If so, you can nominate yourself by writing what this wedding would mean to you and your significant other and submitting a photo of the two of you before the entry deadline of October 31, 2014 at midnight Pacific Daylight Time. Then get your friends and family to vote for you, maybe even the grocery clerk. The public’s votes will narrow the contestants to 10. Then one lucky couple or the “discovered” couple will be selected in a random drawing.

Voters won’t be left out either. They have a chance to win a two-night getaway on Whidbey Island in a random drawing.

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Mickunas says the date is rapidly approaching and might seem a little crazy. But there’s always some drama leading up to weddings. “We’ve made most of the tough decisions for you and now you can personalize the details.”

To find out more about winning a fairy tale wedding in a dreamy destination, visit WinAWhidbeyWedding

Please come forward if you’re part of the “missing” couple.

 

Hillier Ups the Creepy Factor in The Butcher

Jennifer Hillier, author of Freak, Creep and her latest, The Butcher; splits her time between Seattle and Toronto. That qualifies her for space on my blog about discovering Washington State. I read thrillers almost exclusively and hers have been some of my favorite.

The Butcher definitely has to be her best work to date. The most notorious killer in Seattle history, according to the book jacket, was the Beacon Hill Butcher. But he has been shot and killed. Or has he?

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Recent murders show signs of the same modus operandi as the Butcher. Maybe it’s a copy cat? Or maybe the sheriff, who has now retired, got the wrong guy.

Sam is researching a book about the Butcher. She has an unsettling suspicion that he may have killed her mother. Her boyfriend, Matt, a chef entrepreneur and grandson of the sheriff, makes a very disturbing discovery when he moves into his grandfather’s (the sheriff) house.

I won’t reveal anymore because I want you to read the book. Hillier draws brilliant, life-like characters with everyday flaws. I can only imagine what her plotting diagram looks like during the writing process. Because she makes some swift turns with her plots, ones that keep you guessing. The story reads smoothly without excess back story and without unnecessary description.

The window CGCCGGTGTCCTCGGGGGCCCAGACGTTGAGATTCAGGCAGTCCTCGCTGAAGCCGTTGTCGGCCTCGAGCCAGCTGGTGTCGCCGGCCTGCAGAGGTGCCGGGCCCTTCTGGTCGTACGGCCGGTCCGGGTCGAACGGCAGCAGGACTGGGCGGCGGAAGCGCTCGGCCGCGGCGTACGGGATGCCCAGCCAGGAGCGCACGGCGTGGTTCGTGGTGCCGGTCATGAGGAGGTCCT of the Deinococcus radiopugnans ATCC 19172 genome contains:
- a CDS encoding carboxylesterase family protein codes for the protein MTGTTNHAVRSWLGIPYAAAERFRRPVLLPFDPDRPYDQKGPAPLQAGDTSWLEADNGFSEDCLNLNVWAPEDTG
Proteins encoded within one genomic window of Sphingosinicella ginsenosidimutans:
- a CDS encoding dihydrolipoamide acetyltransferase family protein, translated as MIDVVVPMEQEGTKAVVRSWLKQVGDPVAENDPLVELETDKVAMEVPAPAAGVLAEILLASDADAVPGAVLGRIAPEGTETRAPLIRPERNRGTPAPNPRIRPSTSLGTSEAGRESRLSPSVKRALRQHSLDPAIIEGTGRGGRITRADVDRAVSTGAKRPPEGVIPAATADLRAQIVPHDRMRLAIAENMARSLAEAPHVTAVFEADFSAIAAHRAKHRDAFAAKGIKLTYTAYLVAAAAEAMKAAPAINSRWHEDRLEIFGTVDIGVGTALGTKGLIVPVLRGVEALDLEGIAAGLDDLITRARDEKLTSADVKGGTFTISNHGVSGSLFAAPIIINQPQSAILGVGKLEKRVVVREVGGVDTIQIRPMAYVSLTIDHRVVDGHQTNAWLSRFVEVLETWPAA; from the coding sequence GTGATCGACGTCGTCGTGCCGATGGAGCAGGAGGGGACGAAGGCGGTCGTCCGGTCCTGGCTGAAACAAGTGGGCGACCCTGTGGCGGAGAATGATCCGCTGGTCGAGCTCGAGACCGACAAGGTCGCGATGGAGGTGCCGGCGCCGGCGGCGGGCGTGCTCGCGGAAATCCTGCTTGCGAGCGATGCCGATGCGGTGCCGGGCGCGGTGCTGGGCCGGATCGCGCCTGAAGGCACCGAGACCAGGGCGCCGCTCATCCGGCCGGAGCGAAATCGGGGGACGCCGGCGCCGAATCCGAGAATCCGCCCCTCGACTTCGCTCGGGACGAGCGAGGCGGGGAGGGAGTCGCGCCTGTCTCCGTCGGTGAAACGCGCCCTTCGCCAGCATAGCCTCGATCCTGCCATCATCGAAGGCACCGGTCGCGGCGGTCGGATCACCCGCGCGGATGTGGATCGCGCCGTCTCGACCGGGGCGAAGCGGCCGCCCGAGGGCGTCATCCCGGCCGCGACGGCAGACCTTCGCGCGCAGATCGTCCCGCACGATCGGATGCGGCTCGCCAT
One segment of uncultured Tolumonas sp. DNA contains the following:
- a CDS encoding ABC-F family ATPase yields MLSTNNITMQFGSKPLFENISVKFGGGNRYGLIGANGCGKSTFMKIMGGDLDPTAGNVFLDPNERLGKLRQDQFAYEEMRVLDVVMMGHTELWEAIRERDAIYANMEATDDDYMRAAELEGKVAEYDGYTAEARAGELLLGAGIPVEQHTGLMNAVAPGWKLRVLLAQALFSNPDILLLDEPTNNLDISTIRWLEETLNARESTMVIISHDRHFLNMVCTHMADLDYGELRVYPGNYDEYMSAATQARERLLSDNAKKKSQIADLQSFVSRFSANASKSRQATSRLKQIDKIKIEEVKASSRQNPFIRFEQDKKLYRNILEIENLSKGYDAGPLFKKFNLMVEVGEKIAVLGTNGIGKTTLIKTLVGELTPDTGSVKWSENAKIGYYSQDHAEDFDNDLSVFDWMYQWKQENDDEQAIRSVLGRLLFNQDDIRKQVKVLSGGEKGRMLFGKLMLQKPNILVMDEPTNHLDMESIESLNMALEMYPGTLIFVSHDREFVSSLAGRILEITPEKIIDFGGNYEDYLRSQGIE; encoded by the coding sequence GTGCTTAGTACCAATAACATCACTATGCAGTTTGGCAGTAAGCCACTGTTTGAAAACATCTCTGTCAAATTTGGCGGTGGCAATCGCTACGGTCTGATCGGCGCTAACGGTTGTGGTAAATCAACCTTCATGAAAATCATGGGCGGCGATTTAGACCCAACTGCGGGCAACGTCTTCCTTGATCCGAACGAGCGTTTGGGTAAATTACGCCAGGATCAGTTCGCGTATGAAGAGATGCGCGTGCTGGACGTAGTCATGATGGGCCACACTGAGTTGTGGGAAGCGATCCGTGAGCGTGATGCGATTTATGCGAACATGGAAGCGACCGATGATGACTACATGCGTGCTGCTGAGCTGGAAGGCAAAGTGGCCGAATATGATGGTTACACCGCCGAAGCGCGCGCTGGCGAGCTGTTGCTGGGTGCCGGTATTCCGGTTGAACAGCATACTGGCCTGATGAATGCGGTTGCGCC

And I absolutely love her descriptions of real places in Seattle.

I highly recommend all her books, but The Butcher has to be her best.

You can follow her on www.jenniferhillier.org.

 

 

 

Family Fun Center Rocks

Outdoor play for kids is kind of limited by our weather in Western Washington. We do have the Wild Waves theme park, but it’s only open during the summer.

Family Fun Center in Tukwila

In the last few years, a Family Fun Center opened in Tukwila, and it looks to be doing a roaring business. At least it was on the when we visited on a school holiday.

There are attractions that appeal to the very young on up to teens. Kidopolis offers four stories of soft play with cushioned “rock” walls, slides, rotating barrels, balls, a horse and a ride with Mr. Potato Head. After going through the gate, the toddler generation eagerly whisks off their socks and gets right down to serious play. My three-year-old granddaughter loved climbing up to the top of the “big” slides and then sitting there until we asked a bigger child to give her a gentle push down.

 

For bigger kids, Laser Tag, Max Flight and Bumper Cars have their appeal. When the outdoor attractions are available, they also have their choice of Go Karts, Sling Shot, Miniature Golf, Bumper Boats, Batting Cages, Traffic School and more. Of course, the wide array of video games inside interest almost any child.

If you or the gang are hungry, there’s a snack bar available plus Bullwinkle’s Restaurant which offers the usual fun center fare like pizza, burgers, salads, fries and my favorite – a “Build-your-own Sundae” for $2.

I spied one mom with older children who was studying in the restaurant. Others sat and watched the tots from the metal benches.

Safety regulations seem to be enough to keep the children from getting hurt, but not too much to stifle their play creativity. There are minimum and maximum heights for some of the play areas and rides plus lots of employees milling around.

Everything, except the food, runs on a point system. For example, you buy a 100-point card for $25 and that can be used for Bumper Cars (22 points), Bumper Boats (22 points), Laser X-Treme (28 points) and Miniature Golf (28 points).

For more information, visit www.fun-center.com.